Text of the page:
What is ultra processed food? Can it increase the risk of cancer - what have researchers said?

Researchers are calling for clear front of pack warning labels to help with customer choices

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Higher consumption of ultra-processed foods, such as ice cream, ham, crisps, mass-produced bread and breakfast cereal, may increase the risk of developing cancer, experts have said.

Research from Imperial College London suggests there may be some link between very processed food and an increasing risk of cancer. However, the study said the link could not be proven owing to the fact it is based on observations - where people remember what they eat.

The researchers said people in the UK eat far too many ultra-processed foods (called UPFs) and called for front of pack warning labels.

Dr Eszter Vamos, lead author on the study, said: “This study adds to the growing evidence that ultra-processed foods are likely to negatively impact our health including our risk for cancer.

“Given the high levels of consumption in UK adults and children, this has important implications for future health outcomes.

“Although our study cannot prove causation, other available evidence shows that reducing ultra-processed foods in our diet could provide important health benefits.

“Further research is needed to confirm these findings and understand the best public health strategies to reduce the widespread presence and harms of ultra-processed foods in our diet.”

Previous studies have suggested a link between ultra-processed foods and heart disease, as well as obesity and type 2 diabetes.

What is ultra-processed food?

Ultra-processed foods usually contain ingredients such as chemicals, colourings, sweeteners and preservatives to extend shelf-life and is not something people would not add when they are cooking homemade food.

The most commonly eaten ultra-processed foods in the UK are shop-bought mass-produced bread, ready meals, various breakfast cereals, reconstituted meat products such as ham, sweets, and shop-bought biscuits, buns and cakes.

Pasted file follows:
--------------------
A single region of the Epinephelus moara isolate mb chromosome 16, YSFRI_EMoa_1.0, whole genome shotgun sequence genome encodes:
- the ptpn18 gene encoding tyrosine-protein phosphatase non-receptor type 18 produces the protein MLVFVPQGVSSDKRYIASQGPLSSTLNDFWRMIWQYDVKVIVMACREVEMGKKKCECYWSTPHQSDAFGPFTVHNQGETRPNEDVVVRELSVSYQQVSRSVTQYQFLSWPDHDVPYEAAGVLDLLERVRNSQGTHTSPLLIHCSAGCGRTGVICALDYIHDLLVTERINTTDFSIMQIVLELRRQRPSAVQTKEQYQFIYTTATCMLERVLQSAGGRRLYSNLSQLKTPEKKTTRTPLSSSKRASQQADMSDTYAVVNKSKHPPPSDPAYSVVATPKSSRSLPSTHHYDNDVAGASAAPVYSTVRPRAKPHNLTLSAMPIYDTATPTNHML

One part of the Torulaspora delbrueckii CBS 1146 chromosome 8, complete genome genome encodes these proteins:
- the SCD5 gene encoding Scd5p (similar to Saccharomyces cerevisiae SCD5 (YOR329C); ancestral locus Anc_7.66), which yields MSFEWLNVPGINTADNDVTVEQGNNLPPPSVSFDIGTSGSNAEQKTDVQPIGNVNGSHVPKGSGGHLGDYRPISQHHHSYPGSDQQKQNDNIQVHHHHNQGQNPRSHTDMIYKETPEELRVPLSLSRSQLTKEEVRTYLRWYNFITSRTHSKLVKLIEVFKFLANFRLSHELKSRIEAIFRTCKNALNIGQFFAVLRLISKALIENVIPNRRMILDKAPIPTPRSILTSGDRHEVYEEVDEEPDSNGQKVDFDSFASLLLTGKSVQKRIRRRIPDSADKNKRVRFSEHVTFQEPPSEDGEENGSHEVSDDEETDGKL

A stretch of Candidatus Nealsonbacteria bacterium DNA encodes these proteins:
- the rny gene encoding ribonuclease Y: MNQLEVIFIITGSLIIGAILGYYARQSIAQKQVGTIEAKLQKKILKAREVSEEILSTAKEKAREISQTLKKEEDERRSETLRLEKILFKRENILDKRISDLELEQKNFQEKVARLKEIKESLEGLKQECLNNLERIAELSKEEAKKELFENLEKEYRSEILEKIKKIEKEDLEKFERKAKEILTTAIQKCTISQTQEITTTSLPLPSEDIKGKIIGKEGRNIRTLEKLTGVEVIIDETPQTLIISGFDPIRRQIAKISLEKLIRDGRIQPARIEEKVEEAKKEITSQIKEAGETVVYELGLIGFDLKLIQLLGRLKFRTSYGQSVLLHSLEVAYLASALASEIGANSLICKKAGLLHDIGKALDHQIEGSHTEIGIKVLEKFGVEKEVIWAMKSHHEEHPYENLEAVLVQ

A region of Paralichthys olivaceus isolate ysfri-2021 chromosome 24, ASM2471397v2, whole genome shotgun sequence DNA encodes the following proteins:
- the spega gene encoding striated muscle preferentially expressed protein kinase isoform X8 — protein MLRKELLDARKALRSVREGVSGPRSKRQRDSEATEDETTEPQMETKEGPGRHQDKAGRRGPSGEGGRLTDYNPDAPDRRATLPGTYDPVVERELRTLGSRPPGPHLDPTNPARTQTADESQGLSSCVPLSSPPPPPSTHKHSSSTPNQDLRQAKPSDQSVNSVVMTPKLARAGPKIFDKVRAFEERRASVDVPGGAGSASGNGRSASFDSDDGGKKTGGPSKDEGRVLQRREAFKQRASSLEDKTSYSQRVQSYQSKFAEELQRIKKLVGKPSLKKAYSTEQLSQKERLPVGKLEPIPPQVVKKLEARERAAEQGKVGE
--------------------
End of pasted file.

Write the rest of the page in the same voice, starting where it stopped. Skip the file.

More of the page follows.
However, not all processed food is bad. For example, the NHS says some foods need processing to make them safe, such as milk, which needs to be pasteurised to remove bacteria.

The Nova food classification separates the foods we buy into four groups:

Group one: Unprocessed and minimally processed

These contain fruit, vegetables, nuts, seeds, grains, beans, pulses and natural animal products such as eggs, fish, milk and unprocessed meat.

Minimally processed foods may have been dried, crushed, roasted, frozen, boiled or pasteurised, but contain no added ingredients. They include frozen fruits and vegetables, frozen fish, pasteurised milk, 100% fruit juice, no-added-sugar yoghurt, spices and dried herbs.

Group two: Processed culinary ingredients

These include oils, fats such as butter, vinegars, sugars and salt.

Group three: Processed

Processed food includes smoked and cured whole meats (like Parma ham), cheeses, fresh bread, bacon, salted or sugared nuts, tinned fruit in syrup, beer and wine.

Group four: Ultra-processed

These include industrialised bread, pre-packaged meals, breakfast cereals, sausages and other reconstituted meat products. Confectionery, biscuits, pasties, buns and cakes, soft and fruit drinks, crisps and salty snacks are also included.

What did the study find? 

In the new study, published in eClinicalMedicine, the team used UK Biobank data to examine the diets of 197,426 people aged 40 to 69. The study was funded by Cancer Research UK and the World Cancer Research Fund.

Their health was tracked over a decade and their risk of developing cancer or dying from it, was also analysed.

The study found higher consumption of ultra-processed foods was associated with a greater risk of developing cancer overall - specifically ovarian and brain cancers.